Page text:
I find myself in unfamiliar territory, and have resorted to using this platform as an excuse to escape the moment. Wouldn't be the first time.
I've come to realize that one of my greatest, and if I may say so, most underrated assets is the ability to be with myself. It's not that I don't love my people, I'd gladly spend my hours with them when the opportunity presents itself. But I look at it as a gift that cannot be taken for granted, not a given. So, on an ordinary day, when life has everybody on their own path, I can be merrily comfortable in my own company.
Ever since I embarked upon my counselling journey, I have been advocating self-care when I can afford it - mental, physical, spiritual. I won't pretend that it works out everyday, but on the days it does, God, that's a beautiful day.
Today is one of those days. I have actively been trying to expose myself to new experiences. Toward that effort, I decided to pay a visit to the salon to explore what they'd perhaps call traditional femininity (I wonder if this makes me sound like a feminist or a misogynist, or am I the only one thinking about it?). Currently, I'm hiding behind this screen to distract myself from the very first-world feeling of getting a pedicure. I probably need to explore why indulging in anything beyond the moderate gives me guilt pangs. Also, I really want to talk about why people put themselves through the torment that is threading, but that deserves a rant of its own.
Anyway, what I will talk about is spectating humanity. That's usually my go-to activity when I'm out on one of my solo excursions. There is nothing more endearing than sitting in a public place and observing the people around you. That old couple sharing a meal, that family clicking pictures, the young romance blooming on the far side. The faces of the attendants in the stores, and the million dreams their eyes hold within them. That cute guy that passes by you, the security guard that wishes you a good day. I've always thought about the number of photographs I'm inadvertently a part of, a permanent addition etched in some strangers' memories.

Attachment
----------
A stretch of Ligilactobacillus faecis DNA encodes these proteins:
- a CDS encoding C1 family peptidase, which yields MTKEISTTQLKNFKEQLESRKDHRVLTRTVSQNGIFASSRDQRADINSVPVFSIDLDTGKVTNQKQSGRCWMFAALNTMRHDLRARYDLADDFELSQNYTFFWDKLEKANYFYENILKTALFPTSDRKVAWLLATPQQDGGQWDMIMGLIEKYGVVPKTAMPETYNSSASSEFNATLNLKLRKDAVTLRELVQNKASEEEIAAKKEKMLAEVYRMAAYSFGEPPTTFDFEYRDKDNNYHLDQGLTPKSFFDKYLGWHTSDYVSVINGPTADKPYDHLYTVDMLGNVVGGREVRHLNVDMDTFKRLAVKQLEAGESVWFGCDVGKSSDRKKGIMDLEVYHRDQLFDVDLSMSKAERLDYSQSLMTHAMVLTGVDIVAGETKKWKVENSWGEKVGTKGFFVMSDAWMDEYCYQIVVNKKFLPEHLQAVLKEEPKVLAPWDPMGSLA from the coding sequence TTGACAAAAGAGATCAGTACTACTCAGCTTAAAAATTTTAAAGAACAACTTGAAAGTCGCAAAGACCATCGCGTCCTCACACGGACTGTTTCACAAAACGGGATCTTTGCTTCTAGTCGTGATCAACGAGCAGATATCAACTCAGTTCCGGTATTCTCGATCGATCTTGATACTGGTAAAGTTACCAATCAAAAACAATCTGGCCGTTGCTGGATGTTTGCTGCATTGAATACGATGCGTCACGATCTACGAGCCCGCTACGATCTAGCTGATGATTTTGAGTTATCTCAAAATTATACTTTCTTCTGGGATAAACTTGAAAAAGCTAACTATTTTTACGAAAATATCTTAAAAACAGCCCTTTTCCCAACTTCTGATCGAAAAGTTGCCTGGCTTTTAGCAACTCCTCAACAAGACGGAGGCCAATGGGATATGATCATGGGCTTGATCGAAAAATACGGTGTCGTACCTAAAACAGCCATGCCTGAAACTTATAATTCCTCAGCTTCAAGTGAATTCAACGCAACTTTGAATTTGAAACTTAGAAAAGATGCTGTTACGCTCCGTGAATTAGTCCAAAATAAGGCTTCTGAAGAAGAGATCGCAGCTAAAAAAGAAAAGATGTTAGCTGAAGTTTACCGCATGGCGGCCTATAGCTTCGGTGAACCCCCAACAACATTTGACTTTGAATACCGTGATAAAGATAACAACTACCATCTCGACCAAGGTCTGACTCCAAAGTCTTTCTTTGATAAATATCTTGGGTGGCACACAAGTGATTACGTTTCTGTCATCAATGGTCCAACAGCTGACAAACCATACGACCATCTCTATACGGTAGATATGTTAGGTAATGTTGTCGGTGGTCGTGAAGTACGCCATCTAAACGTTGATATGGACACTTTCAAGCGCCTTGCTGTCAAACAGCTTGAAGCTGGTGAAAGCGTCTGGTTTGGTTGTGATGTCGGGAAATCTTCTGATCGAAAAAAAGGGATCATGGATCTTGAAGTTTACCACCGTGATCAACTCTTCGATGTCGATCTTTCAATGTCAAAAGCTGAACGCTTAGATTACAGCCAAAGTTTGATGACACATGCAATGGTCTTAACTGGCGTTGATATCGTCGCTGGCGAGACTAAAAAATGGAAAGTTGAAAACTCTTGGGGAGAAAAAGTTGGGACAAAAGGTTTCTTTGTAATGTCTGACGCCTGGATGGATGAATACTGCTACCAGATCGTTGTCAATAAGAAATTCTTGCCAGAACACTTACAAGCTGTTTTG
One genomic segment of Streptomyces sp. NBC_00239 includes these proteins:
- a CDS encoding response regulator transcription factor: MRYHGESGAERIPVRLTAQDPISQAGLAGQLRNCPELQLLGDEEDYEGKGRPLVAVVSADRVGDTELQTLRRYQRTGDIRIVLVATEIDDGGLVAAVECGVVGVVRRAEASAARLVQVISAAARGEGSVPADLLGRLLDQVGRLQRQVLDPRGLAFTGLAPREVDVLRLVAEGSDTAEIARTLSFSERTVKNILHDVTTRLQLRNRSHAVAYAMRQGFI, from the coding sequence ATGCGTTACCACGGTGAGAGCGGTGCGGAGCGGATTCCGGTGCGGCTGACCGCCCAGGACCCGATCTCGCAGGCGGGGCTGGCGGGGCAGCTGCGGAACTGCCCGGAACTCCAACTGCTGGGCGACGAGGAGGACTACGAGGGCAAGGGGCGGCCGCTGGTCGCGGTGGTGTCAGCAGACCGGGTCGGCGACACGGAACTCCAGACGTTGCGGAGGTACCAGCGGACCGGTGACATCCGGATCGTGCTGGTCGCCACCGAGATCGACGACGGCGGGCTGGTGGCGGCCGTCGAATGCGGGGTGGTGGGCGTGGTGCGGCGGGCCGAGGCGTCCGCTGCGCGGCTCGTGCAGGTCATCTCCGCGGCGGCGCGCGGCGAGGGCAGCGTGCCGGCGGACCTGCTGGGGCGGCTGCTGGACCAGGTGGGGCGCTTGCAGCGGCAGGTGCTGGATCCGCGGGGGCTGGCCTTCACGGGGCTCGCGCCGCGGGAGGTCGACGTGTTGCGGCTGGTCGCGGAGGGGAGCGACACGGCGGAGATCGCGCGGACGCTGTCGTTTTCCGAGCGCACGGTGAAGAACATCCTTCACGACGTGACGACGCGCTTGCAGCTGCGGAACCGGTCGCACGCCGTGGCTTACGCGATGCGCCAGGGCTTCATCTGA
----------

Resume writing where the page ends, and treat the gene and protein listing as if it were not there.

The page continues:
I'm constantly surprised by the enigma that is humankind, both, at our startling cruelty and unexpected benevolence. My two-wheeler broke down on the way back home. Had to happen one day or another, poor kid has seen better days. Amidst the impatient honking behind me, I did my best to hug the side of the road and plead with it to not give up on me. I don't know if it was the visible distress in my body language, or the fact I was an apparent damsel exhibiting it, but almost everybody who drove by stopped to ask after me. Eventually, a bunch of young men parked ahead, came back, and ensured that I was up and running again. As a young girl, I was taught to never halt for anybody on the street (my police-retired granddad's stories had a lasting impact on my mother). But here we were, no names, no numbers, no monetary transaction, no reason to stop. A perfect feel-good, albeit thought-provoking end to a perfect feel-good evening.
Throughout the day, reflections upon feminism, preservation of mental health, solitude and society came to me (I also figured out the perfect gift for myself, hoping this note here would help me remember it till I can find it). Anxieties found a way to pop in too, although in a rare occurrence, I was successful in pushing them out. Some days should just be lived out here, in the tangible world, not in our heads. It was a good day to have a good day.